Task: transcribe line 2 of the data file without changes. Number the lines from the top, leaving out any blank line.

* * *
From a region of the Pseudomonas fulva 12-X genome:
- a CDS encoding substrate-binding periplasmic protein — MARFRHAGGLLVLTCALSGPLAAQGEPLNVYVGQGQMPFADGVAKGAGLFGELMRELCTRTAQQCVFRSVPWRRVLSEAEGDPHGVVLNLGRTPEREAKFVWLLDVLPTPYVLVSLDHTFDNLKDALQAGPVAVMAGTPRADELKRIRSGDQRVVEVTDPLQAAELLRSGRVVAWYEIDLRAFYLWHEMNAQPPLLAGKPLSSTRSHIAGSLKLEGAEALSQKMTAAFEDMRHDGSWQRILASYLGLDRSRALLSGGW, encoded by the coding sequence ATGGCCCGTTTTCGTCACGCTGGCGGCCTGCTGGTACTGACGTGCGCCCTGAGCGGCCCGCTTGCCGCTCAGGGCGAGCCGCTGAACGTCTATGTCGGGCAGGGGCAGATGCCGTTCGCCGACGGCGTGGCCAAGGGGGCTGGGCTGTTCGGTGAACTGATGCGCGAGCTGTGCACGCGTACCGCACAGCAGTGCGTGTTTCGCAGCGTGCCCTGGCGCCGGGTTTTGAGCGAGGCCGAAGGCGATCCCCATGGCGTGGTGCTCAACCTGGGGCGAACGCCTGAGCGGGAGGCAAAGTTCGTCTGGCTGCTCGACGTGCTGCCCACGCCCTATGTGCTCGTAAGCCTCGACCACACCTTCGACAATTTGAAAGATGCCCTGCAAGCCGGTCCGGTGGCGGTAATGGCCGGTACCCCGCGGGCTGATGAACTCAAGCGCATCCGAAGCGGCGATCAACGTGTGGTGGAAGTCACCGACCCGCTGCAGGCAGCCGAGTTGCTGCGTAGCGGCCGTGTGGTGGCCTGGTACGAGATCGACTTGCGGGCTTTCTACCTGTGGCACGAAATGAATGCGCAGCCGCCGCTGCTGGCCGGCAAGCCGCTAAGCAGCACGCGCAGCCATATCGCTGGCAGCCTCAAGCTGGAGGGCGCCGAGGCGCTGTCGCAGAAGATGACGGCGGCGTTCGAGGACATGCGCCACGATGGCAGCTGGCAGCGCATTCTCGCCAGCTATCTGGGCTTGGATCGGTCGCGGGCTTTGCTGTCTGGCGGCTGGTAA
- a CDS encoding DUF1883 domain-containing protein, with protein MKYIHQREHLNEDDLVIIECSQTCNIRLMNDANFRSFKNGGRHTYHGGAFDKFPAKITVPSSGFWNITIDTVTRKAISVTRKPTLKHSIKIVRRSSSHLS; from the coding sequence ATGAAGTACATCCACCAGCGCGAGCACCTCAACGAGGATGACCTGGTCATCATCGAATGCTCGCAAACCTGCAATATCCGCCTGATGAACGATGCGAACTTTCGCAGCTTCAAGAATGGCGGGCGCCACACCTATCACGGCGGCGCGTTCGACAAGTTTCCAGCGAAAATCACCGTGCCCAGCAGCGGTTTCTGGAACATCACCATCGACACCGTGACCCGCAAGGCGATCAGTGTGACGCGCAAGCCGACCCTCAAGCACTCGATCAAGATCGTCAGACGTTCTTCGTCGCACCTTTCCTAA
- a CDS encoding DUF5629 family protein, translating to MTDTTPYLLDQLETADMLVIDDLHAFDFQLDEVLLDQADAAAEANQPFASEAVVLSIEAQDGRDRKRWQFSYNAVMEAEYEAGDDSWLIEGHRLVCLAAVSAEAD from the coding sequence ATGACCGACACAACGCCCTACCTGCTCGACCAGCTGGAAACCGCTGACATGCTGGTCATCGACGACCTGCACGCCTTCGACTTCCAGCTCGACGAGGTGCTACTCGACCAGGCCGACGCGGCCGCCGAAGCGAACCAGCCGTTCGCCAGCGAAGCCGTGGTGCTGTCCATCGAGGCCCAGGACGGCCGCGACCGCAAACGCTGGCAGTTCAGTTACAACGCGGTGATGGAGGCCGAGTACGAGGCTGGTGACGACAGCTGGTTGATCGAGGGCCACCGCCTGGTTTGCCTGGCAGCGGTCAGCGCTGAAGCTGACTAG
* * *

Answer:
- a CDS encoding substrate-binding periplasmic protein — MARFRHAGGLLVLTCALSGPLAAQGEPLNVYVGQGQMPFADGVAKGAGLFGELMRELCTRTAQQCVFRSVPWRRVLSEAEGDPHGVVLNLGRTPEREAKFVWLLDVLPTPYVLVSLDHTFDNLKDALQAGPVAVMAGTPRADELKRIRSGDQRVVEVTDPLQAAELLRSGRVVAWYEIDLRAFYLWHEMNAQPPLLAGKPLSSTRSHIAGSLKLEGAEALSQKMTAAFEDMRHDGSWQRILASYLGLDRSRALLSGGW, encoded by the coding sequence ATGGCCCGTTTTCGTCACGCTGGCGGCCTGCTGGTACTGACGTGCGCCCTGAGCGGCCCGCTTGCCGCTCAGGGCGAGCCGCTGAACGTCTATGTCGGGCAGGGGCAGATGCCGTTCGCCGACGGCGTGGCCAAGGGGGCTGGGCTGTTCGGTGAACTGATGCGCGAGCTGTGCACGCGTACCGCACAGCAGTGCGTGTTTCGCAGCGTGCCCTGGCGCCGGGTTTTGAGCGAGGCCGAAGGCGATCCCCATGGCGTGGTGCTCAACCTGGGGCGAACGCCTGAGCGGGAGGCAAAGTTCGTCTGGCTGCTCGACGTGCTGCCCACGCCCTATGTGCTCGTAAGCCTCGACCACACCTTCGACAATTTGAAAGATGCCCTGCAAGCCGGTCCGGTGGCGGTAATGGCCGGTACCCCGCGGGCTGATGAACTCAAGCGCATCCGAAGCGGCGATCAACGTGTGGTGGAAGTCACCGACCCGCTGCAGGCAGCCGAGTTGCTGCGTAGCGGCCGTGTGGTGGCCTGGTACGAGATCGACTTGCGGGCTTTCTACCTGTGGCACGAAATGAATGCGCAGCCGCCGCTGCTGGCCGGCAAGCCGCTAAGCAGCACGCGCAGCCATATCGCTGGCAGCCTCAAGCTGGAGGGCGCCGAGGCGCTGTCGCAGAAGATGACGGCGGCGTTCGAGGACATGCGCCACGATGGCAGCTGGCAGCGCATTCTCGCCAGCTATCTGGGCTTGGATCGGTCGCGGGCTTTGCTGTCTGGCGGCTGGTAA